3D Printing in Dentistry
What is 3D Printing?
You’ve almost certainly heard of 3D printing. 3D printing is a market-disrupting technology with numerous applications. Aerospace, art, defense, home-building, and more all have major benefits from the use of 3D printing technology. The advantages come from shorter design times, lower customization times, and cheaper, easier, creation of goods. Using CAD (computer aided design) to build something takes less time than building real models, and the materials for 3d printing are much cheaper than custom-ordering special parts, materials, and supplies. Other names for 3D printing are additive manufacturing (AM) and rapid prototyping.
3D printers work by layering chemicals one on top of the other in a specified pattern. As the layers build up, the 3D structure forms, and the printing job is completed.
Printing 3D models with CAD technology is a rapidly-expanding industry. With growth each year in the double digits, the industry is predicted to be worth about 10 billion dollars by the year 2030.
The medical industry stands to benefit (and already is) from the use of 3D printing. Small parts that might take weeks to arrive via custom order can be printed in a few hours. Surgeons can 3D print custom items and design them themselves. This cuts out expensive middlemen and makes it much easier to get items customized with near-perfect exactitude.
For the dental world, 3D printing is a boon to prosthesis and surgery. In the past, a dentist would have to make a mold or cast of a patient’s mouth. Then that model would be sent to a lab for construction. When construction was complete, the model of whatever part/prosthesis was built would be sent back to the dental office for surgical use. This old method had little way for the patient to ensure that the part was exactly correct, and often post-building customization was necessary. The process could also take weeks. With 3D printing, the part can be made exactly according to specifications by the dentist — on the same day.
How is 3D Printing Used in Dentistry?
With the use of CAD and CAM (computer aided modeling) technologies, dentists can make exact diagrams of the parts they need for 3D printing. Not only does this result in more accurate prosthesis, but also in shorter build times faster surgical procedures.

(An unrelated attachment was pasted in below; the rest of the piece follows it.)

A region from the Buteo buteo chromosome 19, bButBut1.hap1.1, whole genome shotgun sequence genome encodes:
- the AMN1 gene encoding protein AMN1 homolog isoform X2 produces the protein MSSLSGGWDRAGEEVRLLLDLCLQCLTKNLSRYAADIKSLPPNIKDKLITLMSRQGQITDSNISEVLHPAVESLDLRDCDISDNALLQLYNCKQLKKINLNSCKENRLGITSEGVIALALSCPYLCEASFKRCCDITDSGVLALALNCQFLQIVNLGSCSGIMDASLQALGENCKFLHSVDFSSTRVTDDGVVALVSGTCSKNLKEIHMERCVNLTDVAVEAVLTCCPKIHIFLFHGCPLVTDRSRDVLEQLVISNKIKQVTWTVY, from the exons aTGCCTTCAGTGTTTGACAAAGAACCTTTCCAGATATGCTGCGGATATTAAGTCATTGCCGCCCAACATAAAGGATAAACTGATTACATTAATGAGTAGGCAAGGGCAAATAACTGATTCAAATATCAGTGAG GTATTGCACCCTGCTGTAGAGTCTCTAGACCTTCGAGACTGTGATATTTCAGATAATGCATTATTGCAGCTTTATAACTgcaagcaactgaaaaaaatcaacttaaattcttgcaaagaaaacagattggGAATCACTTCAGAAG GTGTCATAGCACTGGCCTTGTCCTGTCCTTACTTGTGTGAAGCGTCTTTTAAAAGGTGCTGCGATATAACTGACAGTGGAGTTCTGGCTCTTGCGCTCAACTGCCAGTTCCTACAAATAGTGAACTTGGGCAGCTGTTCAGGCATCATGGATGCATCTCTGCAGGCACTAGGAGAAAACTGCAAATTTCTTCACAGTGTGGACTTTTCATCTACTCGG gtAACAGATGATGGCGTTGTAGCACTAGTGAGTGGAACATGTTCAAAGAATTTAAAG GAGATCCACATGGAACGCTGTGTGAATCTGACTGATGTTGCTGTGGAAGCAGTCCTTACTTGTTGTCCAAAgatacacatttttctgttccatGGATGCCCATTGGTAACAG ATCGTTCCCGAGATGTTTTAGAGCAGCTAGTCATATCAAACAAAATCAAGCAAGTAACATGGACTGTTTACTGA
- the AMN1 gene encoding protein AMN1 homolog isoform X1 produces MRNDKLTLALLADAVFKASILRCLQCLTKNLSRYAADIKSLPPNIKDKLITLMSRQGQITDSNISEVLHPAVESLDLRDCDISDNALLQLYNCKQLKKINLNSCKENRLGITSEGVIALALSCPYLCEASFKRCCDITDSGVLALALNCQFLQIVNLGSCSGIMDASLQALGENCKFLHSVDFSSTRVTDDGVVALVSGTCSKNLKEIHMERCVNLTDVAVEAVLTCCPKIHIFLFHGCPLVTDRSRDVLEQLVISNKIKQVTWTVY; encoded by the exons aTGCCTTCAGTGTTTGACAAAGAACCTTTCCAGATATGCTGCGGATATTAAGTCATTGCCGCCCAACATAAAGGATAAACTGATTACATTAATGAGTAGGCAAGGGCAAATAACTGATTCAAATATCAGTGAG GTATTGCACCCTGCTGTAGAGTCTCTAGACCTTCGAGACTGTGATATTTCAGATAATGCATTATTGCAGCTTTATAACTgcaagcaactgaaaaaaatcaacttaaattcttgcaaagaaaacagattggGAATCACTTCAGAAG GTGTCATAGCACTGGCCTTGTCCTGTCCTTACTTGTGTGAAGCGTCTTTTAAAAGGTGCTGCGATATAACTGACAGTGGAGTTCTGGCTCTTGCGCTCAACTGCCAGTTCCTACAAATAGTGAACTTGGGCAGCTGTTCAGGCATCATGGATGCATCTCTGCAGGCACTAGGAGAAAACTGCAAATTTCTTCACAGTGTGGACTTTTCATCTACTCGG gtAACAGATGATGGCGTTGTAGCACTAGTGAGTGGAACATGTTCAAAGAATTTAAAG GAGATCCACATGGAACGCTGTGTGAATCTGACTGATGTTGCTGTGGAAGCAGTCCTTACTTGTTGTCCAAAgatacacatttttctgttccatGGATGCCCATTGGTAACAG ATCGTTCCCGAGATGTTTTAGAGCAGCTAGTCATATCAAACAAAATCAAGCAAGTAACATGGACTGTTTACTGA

So, in general, 3D printing aids in faster, better, cheaper prosthesis designs. What kind of 3D printing is being used in dentistry now and what does its future look like?
Current Uses of 3D Printing in Dentistry
A clinic-ready 3D printer for a medical office costs around 4000 dollars. 3D printing materials are cheap, and a model can be made for as little as 20 dollars. The cost saving techniques are obvious, especially considering that an outside lab-made model can cost hundreds or thousands of dollars.
There’s a wide variety of 3D-printed items being used in dentistry presently. Here are a few:
- Orthodontic aligners
- Custom Trays
- Occlusal Guards (for protecting the teeth from clenching/grinding at night)
- Models for study
- Temporary crowns and bridges
- Denture components (base plates, wax rims, etc.)
- Dental prosthesis
Read more in-depth information about 3D printing in dentistry here.
What Does the Future of 3D Printing Hold for Dentistry?
Additive manufacturing is ever getting cheaper and more commonplace. Besides expecting to see more of it, and fewer costs, people can expect higher-quality 3D-printed goods and even more precision.
The technology holds amazing capability for even more uses in dentistry.
As the materials that can be 3D-printed increase in variety, so do the uses of this technology. Resins, plastics, metals, and more are already in use. Expect better, more specific materials that can be used specifically in prosthetics to become more commonplace. Dentists will be able to make permanent bridges, crowns, and even false teeth using 3D printing technologies.
As we have mentioned before, teledentistry (remote dentistry using technology) is a relatively new technology. Teledentistry is the use of technology to provide oral health advice and care to patients in different locations from dentists. In the future, patients may be able to use home equipment, maybe even the cameras on their computers or phones to scan their mouths and thus aid a dentist in making 3D models. These models can be used for prosthetics, components for dentures/braces, mouth guards, or even custom toothbrushes.
Faster, Cheaper Manufacturing — and Higher Quality
Additive manufacturing already helps model and make materials for dentistry more quickly and cheaply. In the future, we can expect this process to be streamlined. As 3D materials that can be printed gain even more precision and durability, they may become better than traditional dental supplies. It’s possible that even pills, gels, and medicines can be 3d printed in the future.
As mouth-scanning and modeling technology also improves, the design process for 3D-printed parts also speeds up. Patients may be looking at 3D-printed items being designed, printed, and delivered in the process of one day or even less.
Learning More About 3D Printing and the Cutting Edge of Dentistry
If you are curious about 3D printing in dentistry, feel free to contact us with any questions or queries. Our staff will be happy to help you with any questions about technology in dentistry. Our award-winning dentist Fort-Worth area dentist, Dr. Ku, is also happy to help with any dental issues you may have. Schedule a check-up, get something serious looked at, or handle a dental emergency with us.